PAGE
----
By the time this aritcle goes to print, Obama’s second term or Mitt Romney’s presidency, will be hanging in the balance.
Students at Westminster College described the mood in the country as tense. They claimed that job growth, one of the crucial factors in both nominees’ campaigns, is expected to increase significantly in the next four years regardless of the outcome. However, whoever is in office will get the credit for this, consequently giving the appearance of legitimising their party’s position for years to come.
One student went on to say that the perception of policy success that will follow during the next term will shift the partisanship of the country as a whole. This would mean that the mentality of party loyalty over issue-based voting would become even more evident as a result.
Dr John Langton, political science teacher at Westminster College, Missouri, USA, gave some insight into the workings of America’s Electoral College system:
“In American presidential politics, voters are not actually casting their ballots for a candidate but rather, in each state, for a slate or set of ‘electors’ who are pledged to a candidate. In each state, whichever slate gets the most votes will become the electors for that state.”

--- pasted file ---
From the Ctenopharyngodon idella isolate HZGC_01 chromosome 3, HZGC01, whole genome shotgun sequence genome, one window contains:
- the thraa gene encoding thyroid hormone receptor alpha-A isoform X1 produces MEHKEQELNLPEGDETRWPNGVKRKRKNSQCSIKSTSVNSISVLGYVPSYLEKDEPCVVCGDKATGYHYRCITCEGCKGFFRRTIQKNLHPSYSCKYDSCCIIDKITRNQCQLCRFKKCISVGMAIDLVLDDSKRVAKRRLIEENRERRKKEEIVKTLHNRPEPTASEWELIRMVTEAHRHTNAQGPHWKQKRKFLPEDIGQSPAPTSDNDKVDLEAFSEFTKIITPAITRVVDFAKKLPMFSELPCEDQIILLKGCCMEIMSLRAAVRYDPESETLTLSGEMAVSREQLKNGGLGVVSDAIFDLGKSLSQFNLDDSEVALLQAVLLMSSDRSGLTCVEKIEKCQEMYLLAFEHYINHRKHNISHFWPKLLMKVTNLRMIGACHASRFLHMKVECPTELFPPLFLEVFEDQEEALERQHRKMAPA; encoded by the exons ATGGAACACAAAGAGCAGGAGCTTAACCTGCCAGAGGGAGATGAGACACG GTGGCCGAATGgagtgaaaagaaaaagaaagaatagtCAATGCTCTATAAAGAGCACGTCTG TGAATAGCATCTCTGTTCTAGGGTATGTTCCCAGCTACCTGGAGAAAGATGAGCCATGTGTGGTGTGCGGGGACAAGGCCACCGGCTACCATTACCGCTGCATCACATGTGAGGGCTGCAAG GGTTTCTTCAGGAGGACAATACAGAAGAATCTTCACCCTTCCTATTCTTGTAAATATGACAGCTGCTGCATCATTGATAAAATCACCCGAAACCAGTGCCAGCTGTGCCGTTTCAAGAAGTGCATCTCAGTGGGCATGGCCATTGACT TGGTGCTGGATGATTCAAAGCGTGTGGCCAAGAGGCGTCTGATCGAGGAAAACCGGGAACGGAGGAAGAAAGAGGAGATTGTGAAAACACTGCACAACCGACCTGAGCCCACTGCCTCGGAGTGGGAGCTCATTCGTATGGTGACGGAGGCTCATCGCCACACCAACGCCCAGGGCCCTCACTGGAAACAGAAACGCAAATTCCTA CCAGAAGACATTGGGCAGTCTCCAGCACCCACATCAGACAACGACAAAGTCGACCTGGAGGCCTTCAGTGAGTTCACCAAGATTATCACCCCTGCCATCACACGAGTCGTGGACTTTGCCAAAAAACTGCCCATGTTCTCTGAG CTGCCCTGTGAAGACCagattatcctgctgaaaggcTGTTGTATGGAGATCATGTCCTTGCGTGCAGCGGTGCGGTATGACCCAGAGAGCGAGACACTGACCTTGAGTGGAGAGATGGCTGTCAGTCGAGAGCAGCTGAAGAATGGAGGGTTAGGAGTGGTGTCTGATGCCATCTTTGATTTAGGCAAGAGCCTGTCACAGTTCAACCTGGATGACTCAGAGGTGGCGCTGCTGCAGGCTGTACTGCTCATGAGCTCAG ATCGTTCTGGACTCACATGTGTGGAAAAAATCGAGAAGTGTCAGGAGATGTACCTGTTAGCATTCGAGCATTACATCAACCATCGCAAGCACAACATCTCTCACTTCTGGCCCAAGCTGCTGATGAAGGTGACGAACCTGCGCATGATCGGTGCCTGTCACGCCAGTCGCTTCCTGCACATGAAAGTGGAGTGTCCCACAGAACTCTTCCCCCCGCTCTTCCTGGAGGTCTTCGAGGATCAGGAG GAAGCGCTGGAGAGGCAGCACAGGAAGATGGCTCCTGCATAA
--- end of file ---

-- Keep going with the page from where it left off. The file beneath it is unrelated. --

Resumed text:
The Electoral College then votes for the nominee. In the event of a tie in the Electoral College vote, the House of Representatives will vote for the President. These are defined by state, with each having one vote. The Senate will vote for the vice president.
Langton went on to say that this could result in a Republican president and a Democratic vice president, due to the majority of Republicans in the House.
A congressional research service report for Congress numbers 240 Republicans to 197 Democrats in the House of Representatives. In the Senate, the same report numbers 47 Republicans, 51 Democrats, and two Independents, a majority for the Democrats.
November 6 will not have been the end of the election. In the short term, there may be an extended period of bureaucratic shuffling to decide upon the outcome, and then the obvious impact of the next president upon existing issues and policy.
In the long term the entire political consciousness of America could change due to factors already in motion that are now inevitable.